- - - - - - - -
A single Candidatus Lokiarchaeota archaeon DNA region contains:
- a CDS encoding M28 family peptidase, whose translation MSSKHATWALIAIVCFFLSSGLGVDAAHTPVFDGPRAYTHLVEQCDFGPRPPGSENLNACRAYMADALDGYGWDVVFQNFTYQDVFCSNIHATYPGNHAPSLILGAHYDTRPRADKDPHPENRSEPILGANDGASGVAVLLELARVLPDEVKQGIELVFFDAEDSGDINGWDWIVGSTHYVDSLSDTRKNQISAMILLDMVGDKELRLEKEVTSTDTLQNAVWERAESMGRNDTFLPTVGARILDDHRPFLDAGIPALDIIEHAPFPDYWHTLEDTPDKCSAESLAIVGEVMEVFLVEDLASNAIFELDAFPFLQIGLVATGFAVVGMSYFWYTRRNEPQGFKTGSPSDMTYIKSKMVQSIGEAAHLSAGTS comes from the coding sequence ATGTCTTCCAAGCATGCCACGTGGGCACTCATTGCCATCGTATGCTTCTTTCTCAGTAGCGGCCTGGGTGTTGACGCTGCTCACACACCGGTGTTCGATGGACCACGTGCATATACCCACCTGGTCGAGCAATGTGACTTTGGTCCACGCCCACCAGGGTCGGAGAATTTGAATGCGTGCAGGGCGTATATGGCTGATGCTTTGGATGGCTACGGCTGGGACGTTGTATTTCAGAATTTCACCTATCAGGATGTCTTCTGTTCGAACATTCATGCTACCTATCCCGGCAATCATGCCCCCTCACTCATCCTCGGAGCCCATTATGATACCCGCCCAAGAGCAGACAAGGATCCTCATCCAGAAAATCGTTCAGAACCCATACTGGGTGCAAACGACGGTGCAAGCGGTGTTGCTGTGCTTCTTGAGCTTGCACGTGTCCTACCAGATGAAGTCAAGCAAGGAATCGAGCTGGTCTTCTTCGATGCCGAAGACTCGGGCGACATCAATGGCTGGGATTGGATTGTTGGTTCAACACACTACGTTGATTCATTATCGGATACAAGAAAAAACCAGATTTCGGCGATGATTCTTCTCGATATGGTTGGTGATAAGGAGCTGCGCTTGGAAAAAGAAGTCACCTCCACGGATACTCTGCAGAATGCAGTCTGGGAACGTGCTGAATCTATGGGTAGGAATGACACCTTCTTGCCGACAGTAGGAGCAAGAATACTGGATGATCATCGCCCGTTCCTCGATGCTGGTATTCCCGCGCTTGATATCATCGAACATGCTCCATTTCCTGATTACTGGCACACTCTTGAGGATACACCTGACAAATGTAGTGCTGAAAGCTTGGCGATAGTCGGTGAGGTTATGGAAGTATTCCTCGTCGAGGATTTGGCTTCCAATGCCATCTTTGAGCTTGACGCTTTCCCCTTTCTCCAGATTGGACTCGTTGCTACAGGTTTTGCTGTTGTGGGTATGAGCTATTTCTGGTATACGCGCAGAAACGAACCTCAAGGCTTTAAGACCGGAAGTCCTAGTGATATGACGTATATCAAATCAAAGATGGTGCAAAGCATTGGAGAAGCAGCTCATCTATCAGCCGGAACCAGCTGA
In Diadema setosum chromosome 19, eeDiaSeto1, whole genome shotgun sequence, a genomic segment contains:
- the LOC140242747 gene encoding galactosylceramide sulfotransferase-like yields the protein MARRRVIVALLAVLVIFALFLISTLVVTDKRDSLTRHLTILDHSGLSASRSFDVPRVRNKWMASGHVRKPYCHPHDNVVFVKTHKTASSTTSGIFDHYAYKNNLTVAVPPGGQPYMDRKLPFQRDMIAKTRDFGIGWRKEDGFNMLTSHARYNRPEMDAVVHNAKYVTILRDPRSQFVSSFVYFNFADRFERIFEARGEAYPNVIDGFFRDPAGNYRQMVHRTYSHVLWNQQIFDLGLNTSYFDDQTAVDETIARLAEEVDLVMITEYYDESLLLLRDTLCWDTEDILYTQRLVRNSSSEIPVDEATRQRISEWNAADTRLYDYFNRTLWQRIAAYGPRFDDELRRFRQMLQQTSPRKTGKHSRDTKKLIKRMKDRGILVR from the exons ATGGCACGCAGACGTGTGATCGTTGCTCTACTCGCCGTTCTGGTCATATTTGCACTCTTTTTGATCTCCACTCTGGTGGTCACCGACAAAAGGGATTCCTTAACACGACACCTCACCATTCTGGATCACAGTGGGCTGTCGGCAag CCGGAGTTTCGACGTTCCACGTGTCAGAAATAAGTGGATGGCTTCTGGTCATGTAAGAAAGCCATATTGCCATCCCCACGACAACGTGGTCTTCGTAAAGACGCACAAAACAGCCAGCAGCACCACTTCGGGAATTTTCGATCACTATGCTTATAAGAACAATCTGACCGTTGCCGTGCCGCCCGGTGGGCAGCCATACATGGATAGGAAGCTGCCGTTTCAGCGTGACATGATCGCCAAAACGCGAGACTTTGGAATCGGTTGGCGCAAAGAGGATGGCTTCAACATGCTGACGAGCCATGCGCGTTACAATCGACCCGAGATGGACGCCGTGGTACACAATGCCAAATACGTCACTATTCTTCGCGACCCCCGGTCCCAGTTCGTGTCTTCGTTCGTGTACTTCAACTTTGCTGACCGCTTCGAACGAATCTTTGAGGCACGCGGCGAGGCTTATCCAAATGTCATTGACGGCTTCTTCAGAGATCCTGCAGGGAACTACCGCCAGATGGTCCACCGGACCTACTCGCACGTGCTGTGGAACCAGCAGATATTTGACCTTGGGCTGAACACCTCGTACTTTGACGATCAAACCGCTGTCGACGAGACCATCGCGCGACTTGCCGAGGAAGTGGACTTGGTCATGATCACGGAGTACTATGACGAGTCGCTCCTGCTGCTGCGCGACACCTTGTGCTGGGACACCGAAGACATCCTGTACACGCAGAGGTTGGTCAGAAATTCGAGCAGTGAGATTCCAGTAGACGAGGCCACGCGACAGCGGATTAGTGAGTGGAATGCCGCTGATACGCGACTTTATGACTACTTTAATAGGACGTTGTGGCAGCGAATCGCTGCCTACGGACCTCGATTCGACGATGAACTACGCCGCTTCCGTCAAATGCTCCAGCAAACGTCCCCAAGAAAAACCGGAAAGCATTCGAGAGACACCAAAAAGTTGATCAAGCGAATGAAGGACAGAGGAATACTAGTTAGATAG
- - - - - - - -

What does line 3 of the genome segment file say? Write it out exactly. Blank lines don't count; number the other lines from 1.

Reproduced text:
In Diadema setosum chromosome 19, eeDiaSeto1, whole genome shotgun sequence, a genomic segment contains: